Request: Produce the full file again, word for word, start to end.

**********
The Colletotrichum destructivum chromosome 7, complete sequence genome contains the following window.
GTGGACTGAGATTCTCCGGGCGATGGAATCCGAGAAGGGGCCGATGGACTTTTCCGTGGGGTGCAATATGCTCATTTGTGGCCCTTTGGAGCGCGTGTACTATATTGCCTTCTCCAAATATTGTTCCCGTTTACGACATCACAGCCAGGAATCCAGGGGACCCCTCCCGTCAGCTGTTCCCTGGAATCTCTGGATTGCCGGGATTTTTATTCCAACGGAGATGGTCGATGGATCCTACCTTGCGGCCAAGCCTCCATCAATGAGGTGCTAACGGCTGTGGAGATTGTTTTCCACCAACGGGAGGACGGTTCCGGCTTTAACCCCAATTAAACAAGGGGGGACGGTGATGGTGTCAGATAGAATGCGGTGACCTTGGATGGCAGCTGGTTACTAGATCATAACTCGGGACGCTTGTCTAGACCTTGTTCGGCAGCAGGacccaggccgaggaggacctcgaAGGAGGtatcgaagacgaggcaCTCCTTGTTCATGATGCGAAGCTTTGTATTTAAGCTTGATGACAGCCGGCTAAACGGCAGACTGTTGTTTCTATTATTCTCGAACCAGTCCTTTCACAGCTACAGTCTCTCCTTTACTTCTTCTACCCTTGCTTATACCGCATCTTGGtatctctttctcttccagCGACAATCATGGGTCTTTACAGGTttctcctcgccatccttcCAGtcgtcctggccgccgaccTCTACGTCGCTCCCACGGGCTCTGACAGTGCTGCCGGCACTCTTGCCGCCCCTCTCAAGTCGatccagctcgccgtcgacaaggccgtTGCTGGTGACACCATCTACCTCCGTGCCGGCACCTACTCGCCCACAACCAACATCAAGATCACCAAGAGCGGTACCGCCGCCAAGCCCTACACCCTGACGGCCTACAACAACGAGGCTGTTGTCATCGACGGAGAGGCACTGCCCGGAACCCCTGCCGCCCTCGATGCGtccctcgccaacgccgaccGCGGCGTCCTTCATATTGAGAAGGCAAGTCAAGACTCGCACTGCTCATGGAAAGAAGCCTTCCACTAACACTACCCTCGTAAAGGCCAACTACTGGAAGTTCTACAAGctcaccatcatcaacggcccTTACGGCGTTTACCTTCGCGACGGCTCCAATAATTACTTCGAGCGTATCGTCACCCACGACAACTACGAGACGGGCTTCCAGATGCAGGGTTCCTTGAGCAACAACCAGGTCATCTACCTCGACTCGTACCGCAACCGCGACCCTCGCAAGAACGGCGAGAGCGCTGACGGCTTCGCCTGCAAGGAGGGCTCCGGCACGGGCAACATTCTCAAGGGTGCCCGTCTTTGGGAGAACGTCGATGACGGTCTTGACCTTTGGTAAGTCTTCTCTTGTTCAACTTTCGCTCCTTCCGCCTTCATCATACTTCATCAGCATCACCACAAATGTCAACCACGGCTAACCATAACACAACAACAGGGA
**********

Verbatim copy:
The Colletotrichum destructivum chromosome 7, complete sequence genome contains the following window.
GTGGACTGAGATTCTCCGGGCGATGGAATCCGAGAAGGGGCCGATGGACTTTTCCGTGGGGTGCAATATGCTCATTTGTGGCCCTTTGGAGCGCGTGTACTATATTGCCTTCTCCAAATATTGTTCCCGTTTACGACATCACAGCCAGGAATCCAGGGGACCCCTCCCGTCAGCTGTTCCCTGGAATCTCTGGATTGCCGGGATTTTTATTCCAACGGAGATGGTCGATGGATCCTACCTTGCGGCCAAGCCTCCATCAATGAGGTGCTAACGGCTGTGGAGATTGTTTTCCACCAACGGGAGGACGGTTCCGGCTTTAACCCCAATTAAACAAGGGGGGACGGTGATGGTGTCAGATAGAATGCGGTGACCTTGGATGGCAGCTGGTTACTAGATCATAACTCGGGACGCTTGTCTAGACCTTGTTCGGCAGCAGGacccaggccgaggaggacctcgaAGGAGGtatcgaagacgaggcaCTCCTTGTTCATGATGCGAAGCTTTGTATTTAAGCTTGATGACAGCCGGCTAAACGGCAGACTGTTGTTTCTATTATTCTCGAACCAGTCCTTTCACAGCTACAGTCTCTCCTTTACTTCTTCTACCCTTGCTTATACCGCATCTTGGtatctctttctcttccagCGACAATCATGGGTCTTTACAGGTttctcctcgccatccttcCAGtcgtcctggccgccgaccTCTACGTCGCTCCCACGGGCTCTGACAGTGCTGCCGGCACTCTTGCCGCCCCTCTCAAGTCGatccagctcgccgtcgacaaggccgtTGCTGGTGACACCATCTACCTCCGTGCCGGCACCTACTCGCCCACAACCAACATCAAGATCACCAAGAGCGGTACCGCCGCCAAGCCCTACACCCTGACGGCCTACAACAACGAGGCTGTTGTCATCGACGGAGAGGCACTGCCCGGAACCCCTGCCGCCCTCGATGCGtccctcgccaacgccgaccGCGGCGTCCTTCATATTGAGAAGGCAAGTCAAGACTCGCACTGCTCATGGAAAGAAGCCTTCCACTAACACTACCCTCGTAAAGGCCAACTACTGGAAGTTCTACAAGctcaccatcatcaacggcccTTACGGCGTTTACCTTCGCGACGGCTCCAATAATTACTTCGAGCGTATCGTCACCCACGACAACTACGAGACGGGCTTCCAGATGCAGGGTTCCTTGAGCAACAACCAGGTCATCTACCTCGACTCGTACCGCAACCGCGACCCTCGCAAGAACGGCGAGAGCGCTGACGGCTTCGCCTGCAAGGAGGGCTCCGGCACGGGCAACATTCTCAAGGGTGCCCGTCTTTGGGAGAACGTCGATGACGGTCTTGACCTTTGGTAAGTCTTCTCTTGTTCAACTTTCGCTCCTTCCGCCTTCATCATACTTCATCAGCATCACCACAAATGTCAACCACGGCTAACCATAACACAACAACAGGGA